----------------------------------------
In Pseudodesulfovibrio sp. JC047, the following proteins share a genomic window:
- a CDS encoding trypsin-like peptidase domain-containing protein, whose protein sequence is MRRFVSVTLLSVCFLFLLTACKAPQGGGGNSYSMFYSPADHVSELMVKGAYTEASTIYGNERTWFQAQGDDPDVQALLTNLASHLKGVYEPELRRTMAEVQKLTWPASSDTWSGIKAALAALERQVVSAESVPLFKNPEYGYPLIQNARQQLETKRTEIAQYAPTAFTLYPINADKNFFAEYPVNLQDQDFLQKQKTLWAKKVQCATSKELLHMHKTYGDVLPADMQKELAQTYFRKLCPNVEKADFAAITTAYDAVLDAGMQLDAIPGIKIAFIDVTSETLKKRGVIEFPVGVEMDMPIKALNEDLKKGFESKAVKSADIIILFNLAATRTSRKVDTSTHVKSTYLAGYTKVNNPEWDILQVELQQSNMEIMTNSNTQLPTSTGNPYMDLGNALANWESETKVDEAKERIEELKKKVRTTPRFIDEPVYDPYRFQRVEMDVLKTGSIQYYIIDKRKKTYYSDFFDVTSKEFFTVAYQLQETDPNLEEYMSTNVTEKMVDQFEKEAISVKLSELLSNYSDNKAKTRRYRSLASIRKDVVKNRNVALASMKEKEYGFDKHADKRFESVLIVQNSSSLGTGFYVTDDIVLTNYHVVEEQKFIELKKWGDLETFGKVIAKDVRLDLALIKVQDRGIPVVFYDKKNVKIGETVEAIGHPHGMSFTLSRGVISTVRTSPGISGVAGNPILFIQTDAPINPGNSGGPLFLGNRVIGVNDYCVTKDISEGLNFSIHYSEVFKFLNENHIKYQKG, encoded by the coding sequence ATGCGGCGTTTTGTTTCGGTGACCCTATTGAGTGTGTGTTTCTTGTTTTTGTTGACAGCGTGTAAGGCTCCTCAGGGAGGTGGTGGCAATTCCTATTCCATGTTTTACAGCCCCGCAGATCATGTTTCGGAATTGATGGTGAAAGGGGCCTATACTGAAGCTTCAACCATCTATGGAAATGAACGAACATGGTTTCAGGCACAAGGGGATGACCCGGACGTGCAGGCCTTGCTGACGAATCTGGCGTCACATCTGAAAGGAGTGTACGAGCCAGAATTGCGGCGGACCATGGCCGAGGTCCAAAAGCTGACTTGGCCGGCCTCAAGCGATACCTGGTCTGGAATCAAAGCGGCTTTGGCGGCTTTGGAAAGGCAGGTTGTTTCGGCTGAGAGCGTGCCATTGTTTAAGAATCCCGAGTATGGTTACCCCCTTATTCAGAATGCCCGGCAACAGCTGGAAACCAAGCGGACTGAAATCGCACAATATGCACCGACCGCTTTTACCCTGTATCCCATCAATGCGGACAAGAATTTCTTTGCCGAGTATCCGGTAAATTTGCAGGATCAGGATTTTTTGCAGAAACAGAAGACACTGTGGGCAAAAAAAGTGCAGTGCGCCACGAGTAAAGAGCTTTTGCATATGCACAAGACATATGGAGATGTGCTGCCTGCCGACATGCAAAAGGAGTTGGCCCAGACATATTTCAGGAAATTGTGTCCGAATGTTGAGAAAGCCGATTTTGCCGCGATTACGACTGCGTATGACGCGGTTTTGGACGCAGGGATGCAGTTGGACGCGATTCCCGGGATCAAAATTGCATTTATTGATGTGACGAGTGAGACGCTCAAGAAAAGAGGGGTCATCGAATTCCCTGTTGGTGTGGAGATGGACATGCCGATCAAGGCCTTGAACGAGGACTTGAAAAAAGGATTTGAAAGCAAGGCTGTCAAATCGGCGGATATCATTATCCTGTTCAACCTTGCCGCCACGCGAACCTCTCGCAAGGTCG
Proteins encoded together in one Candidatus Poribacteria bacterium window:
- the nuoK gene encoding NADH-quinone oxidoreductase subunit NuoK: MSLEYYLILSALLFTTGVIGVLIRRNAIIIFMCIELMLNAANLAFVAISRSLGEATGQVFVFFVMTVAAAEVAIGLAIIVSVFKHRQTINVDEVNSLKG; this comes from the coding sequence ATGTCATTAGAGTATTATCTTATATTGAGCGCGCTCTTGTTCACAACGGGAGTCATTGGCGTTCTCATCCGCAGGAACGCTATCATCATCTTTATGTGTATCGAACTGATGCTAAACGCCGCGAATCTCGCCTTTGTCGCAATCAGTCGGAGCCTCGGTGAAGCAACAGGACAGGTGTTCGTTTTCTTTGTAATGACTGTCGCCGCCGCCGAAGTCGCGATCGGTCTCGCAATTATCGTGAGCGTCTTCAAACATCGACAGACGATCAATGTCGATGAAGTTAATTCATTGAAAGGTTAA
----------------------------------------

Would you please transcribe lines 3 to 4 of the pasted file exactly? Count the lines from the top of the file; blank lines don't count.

Proteins encoded together in one Candidatus Poribacteria bacterium window:
- the nuoK gene encoding NADH-quinone oxidoreductase subunit NuoK: MSLEYYLILSALLFTTGVIGVLIRRNAIIIFMCIELMLNAANLAFVAISRSLGEATGQVFVFFVMTVAAAEVAIGLAIIVSVFKHRQTINVDEVNSLKG; this comes from the coding sequence ATGTCATTAGAGTATTATCTTATATTGAGCGCGCTCTTGTTCACAACGGGAGTCATTGGCGTTCTCATCCGCAGGAACGCTATCATCATCTTTATGTGTATCGAACTGATGCTAAACGCCGCGAATCTCGCCTTTGTCGCAATCAGTCGGAGCCTCGGTGAAGCAACAGGACAGGTGTTCGTTTTCTTTGTAATGACTGTCGCCGCCGCCGAAGTCGCGATCGGTCTCGCAATTATCGTGAGCGTCTTCAAACATCGACAGACGATCAATGTCGATGAAGTTAATTCATTGAAAGGTTAA